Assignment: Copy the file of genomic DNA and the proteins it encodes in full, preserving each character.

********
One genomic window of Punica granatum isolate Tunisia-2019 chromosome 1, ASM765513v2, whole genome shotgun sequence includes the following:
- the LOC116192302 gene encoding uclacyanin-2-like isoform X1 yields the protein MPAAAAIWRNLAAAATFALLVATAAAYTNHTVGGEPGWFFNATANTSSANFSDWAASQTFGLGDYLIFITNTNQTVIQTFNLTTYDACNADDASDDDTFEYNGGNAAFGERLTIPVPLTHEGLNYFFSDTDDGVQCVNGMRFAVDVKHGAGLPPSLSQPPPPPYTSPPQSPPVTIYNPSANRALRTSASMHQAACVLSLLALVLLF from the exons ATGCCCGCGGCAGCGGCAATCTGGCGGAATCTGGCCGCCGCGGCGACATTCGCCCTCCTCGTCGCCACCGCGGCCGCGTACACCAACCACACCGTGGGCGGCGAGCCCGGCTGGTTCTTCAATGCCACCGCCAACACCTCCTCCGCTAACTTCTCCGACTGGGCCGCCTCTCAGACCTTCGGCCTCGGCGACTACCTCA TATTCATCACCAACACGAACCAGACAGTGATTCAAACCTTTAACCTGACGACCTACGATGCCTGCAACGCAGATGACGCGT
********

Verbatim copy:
One genomic window of Punica granatum isolate Tunisia-2019 chromosome 1, ASM765513v2, whole genome shotgun sequence includes the following:
- the LOC116192302 gene encoding uclacyanin-2-like isoform X1 yields the protein MPAAAAIWRNLAAAATFALLVATAAAYTNHTVGGEPGWFFNATANTSSANFSDWAASQTFGLGDYLIFITNTNQTVIQTFNLTTYDACNADDASDDDTFEYNGGNAAFGERLTIPVPLTHEGLNYFFSDTDDGVQCVNGMRFAVDVKHGAGLPPSLSQPPPPPYTSPPQSPPVTIYNPSANRALRTSASMHQAACVLSLLALVLLF from the exons ATGCCCGCGGCAGCGGCAATCTGGCGGAATCTGGCCGCCGCGGCGACATTCGCCCTCCTCGTCGCCACCGCGGCCGCGTACACCAACCACACCGTGGGCGGCGAGCCCGGCTGGTTCTTCAATGCCACCGCCAACACCTCCTCCGCTAACTTCTCCGACTGGGCCGCCTCTCAGACCTTCGGCCTCGGCGACTACCTCA TATTCATCACCAACACGAACCAGACAGTGATTCAAACCTTTAACCTGACGACCTACGATGCCTGCAACGCAGATGACGCGT